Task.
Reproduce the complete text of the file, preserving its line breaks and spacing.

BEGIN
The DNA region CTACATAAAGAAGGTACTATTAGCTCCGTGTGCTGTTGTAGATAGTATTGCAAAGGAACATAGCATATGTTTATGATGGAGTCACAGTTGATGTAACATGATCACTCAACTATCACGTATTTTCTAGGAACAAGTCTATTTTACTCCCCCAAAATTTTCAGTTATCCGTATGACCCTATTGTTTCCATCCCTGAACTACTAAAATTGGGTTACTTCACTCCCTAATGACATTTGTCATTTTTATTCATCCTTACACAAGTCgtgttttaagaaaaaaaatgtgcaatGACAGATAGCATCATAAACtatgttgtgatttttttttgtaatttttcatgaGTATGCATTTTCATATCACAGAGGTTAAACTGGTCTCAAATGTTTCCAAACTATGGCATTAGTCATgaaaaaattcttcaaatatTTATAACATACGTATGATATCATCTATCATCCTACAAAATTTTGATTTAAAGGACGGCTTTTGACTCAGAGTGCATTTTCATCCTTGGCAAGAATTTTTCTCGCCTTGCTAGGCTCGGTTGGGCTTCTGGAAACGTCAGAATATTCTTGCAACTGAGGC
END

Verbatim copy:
The DNA region CTACATAAAGAAGGTACTATTAGCTCCGTGTGCTGTTGTAGATAGTATTGCAAAGGAACATAGCATATGTTTATGATGGAGTCACAGTTGATGTAACATGATCACTCAACTATCACGTATTTTCTAGGAACAAGTCTATTTTACTCCCCCAAAATTTTCAGTTATCCGTATGACCCTATTGTTTCCATCCCTGAACTACTAAAATTGGGTTACTTCACTCCCTAATGACATTTGTCATTTTTATTCATCCTTACACAAGTCgtgttttaagaaaaaaaatgtgcaatGACAGATAGCATCATAAACtatgttgtgatttttttttgtaatttttcatgaGTATGCATTTTCATATCACAGAGGTTAAACTGGTCTCAAATGTTTCCAAACTATGGCATTAGTCATgaaaaaattcttcaaatatTTATAACATACGTATGATATCATCTATCATCCTACAAAATTTTGATTTAAAGGACGGCTTTTGACTCAGAGTGCATTTTCATCCTTGGCAAGAATTTTTCTCGCCTTGCTAGGCTCGGTTGGGCTTCTGGAAACGTCAGAATATTCTTGCAACTGAGGC